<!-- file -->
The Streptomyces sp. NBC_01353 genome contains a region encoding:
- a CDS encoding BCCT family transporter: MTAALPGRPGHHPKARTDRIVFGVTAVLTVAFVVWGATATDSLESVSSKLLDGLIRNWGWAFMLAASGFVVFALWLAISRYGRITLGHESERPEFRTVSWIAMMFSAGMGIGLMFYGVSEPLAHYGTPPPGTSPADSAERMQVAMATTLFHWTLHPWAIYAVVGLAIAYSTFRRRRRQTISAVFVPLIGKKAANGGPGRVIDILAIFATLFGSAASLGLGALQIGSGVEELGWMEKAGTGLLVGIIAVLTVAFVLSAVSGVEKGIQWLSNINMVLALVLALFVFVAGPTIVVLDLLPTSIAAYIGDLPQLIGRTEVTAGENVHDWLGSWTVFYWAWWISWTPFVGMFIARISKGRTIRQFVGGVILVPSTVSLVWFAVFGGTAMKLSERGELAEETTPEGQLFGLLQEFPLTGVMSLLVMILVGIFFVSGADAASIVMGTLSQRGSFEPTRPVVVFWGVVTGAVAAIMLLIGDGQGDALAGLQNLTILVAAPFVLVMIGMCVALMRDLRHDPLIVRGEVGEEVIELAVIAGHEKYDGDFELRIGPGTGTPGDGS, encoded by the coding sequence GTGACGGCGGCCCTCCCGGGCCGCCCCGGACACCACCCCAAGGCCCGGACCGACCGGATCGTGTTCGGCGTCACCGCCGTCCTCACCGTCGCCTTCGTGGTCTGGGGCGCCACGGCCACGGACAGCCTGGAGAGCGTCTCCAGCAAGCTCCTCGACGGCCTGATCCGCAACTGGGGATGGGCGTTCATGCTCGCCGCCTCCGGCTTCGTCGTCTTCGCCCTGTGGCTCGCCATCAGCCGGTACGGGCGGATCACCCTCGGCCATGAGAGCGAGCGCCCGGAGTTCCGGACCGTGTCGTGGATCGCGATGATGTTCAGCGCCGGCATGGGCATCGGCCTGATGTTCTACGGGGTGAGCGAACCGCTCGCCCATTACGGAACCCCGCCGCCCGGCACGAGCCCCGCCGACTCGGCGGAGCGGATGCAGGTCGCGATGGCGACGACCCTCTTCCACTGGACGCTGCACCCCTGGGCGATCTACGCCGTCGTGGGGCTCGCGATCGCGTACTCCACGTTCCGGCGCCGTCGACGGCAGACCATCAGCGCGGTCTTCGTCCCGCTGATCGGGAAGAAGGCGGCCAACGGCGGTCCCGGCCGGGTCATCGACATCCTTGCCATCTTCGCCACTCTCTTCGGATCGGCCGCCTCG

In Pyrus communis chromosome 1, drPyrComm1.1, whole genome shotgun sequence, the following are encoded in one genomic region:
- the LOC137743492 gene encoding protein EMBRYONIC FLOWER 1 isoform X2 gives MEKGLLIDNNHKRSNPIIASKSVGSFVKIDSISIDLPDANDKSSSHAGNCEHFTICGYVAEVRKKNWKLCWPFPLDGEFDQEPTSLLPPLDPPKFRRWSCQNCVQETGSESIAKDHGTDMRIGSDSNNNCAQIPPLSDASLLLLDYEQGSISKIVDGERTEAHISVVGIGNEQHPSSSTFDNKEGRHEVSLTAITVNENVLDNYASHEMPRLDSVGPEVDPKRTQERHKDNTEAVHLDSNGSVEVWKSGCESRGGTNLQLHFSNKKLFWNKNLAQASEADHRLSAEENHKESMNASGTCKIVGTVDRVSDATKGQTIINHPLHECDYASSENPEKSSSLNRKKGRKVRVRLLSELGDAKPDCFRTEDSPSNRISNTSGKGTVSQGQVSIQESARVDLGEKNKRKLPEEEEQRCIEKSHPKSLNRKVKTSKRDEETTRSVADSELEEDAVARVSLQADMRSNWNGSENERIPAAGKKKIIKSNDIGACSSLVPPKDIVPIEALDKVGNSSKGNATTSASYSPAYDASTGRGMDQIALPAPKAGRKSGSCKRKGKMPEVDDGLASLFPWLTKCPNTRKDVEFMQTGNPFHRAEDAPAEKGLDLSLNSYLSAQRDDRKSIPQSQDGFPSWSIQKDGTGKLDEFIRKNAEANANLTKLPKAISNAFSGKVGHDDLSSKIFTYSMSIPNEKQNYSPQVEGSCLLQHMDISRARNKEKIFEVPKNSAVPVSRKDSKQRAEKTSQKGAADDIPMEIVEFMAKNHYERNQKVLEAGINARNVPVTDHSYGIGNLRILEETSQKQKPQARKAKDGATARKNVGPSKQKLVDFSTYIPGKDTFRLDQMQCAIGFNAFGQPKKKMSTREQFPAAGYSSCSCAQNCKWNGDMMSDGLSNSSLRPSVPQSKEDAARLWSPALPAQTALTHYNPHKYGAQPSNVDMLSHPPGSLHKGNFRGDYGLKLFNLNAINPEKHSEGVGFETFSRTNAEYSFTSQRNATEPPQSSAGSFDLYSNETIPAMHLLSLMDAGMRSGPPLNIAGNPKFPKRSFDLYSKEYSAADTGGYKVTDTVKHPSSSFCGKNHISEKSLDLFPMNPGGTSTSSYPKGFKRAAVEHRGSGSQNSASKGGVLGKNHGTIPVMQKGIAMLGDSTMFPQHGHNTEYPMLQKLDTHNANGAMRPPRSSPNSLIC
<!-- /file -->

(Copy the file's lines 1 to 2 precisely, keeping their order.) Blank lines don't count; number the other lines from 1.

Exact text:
The Streptomyces sp. NBC_01353 genome contains a region encoding:
- a CDS encoding BCCT family transporter: MTAALPGRPGHHPKARTDRIVFGVTAVLTVAFVVWGATATDSLESVSSKLLDGLIRNWGWAFMLAASGFVVFALWLAISRYGRITLGHESERPEFRTVSWIAMMFSAGMGIGLMFYGVSEPLAHYGTPPPGTSPADSAERMQVAMATTLFHWTLHPWAIYAVVGLAIAYSTFRRRRRQTISAVFVPLIGKKAANGGPGRVIDILAIFATLFGSAASLGLGALQIGSGVEELGWMEKAGTGLLVGIIAVLTVAFVLSAVSGVEKGIQWLSNINMVLALVLALFVFVAGPTIVVLDLLPTSIAAYIGDLPQLIGRTEVTAGENVHDWLGSWTVFYWAWWISWTPFVGMFIARISKGRTIRQFVGGVILVPSTVSLVWFAVFGGTAMKLSERGELAEETTPEGQLFGLLQEFPLTGVMSLLVMILVGIFFVSGADAASIVMGTLSQRGSFEPTRPVVVFWGVVTGAVAAIMLLIGDGQGDALAGLQNLTILVAAPFVLVMIGMCVALMRDLRHDPLIVRGEVGEEVIELAVIAGHEKYDGDFELRIGPGTGTPGDGS, encoded by the coding sequence GTGACGGCGGCCCTCCCGGGCCGCCCCGGACACCACCCCAAGGCCCGGACCGACCGGATCGTGTTCGGCGTCACCGCCGTCCTCACCGTCGCCTTCGTGGTCTGGGGCGCCACGGCCACGGACAGCCTGGAGAGCGTCTCCAGCAAGCTCCTCGACGGCCTGATCCGCAACTGGGGATGGGCGTTCATGCTCGCCGCCTCCGGCTTCGTCGTCTTCGCCCTGTGGCTCGCCATCAGCCGGTACGGGCGGATCACCCTCGGCCATGAGAGCGAGCGCCCGGAGTTCCGGACCGTGTCGTGGATCGCGATGATGTTCAGCGCCGGCATGGGCATCGGCCTGATGTTCTACGGGGTGAGCGAACCGCTCGCCCATTACGGAACCCCGCCGCCCGGCACGAGCCCCGCCGACTCGGCGGAGCGGATGCAGGTCGCGATGGCGACGACCCTCTTCCACTGGACGCTGCACCCCTGGGCGATCTACGCCGTCGTGGGGCTCGCGATCGCGTACTCCACGTTCCGGCGCCGTCGACGGCAGACCATCAGCGCGGTCTTCGTCCCGCTGATCGGGAAGAAGGCGGCCAACGGCGGTCCCGGCCGGGTCATCGACATCCTTGCCATCTTCGCCACTCTCTTCGGATCGGCCGCCTCG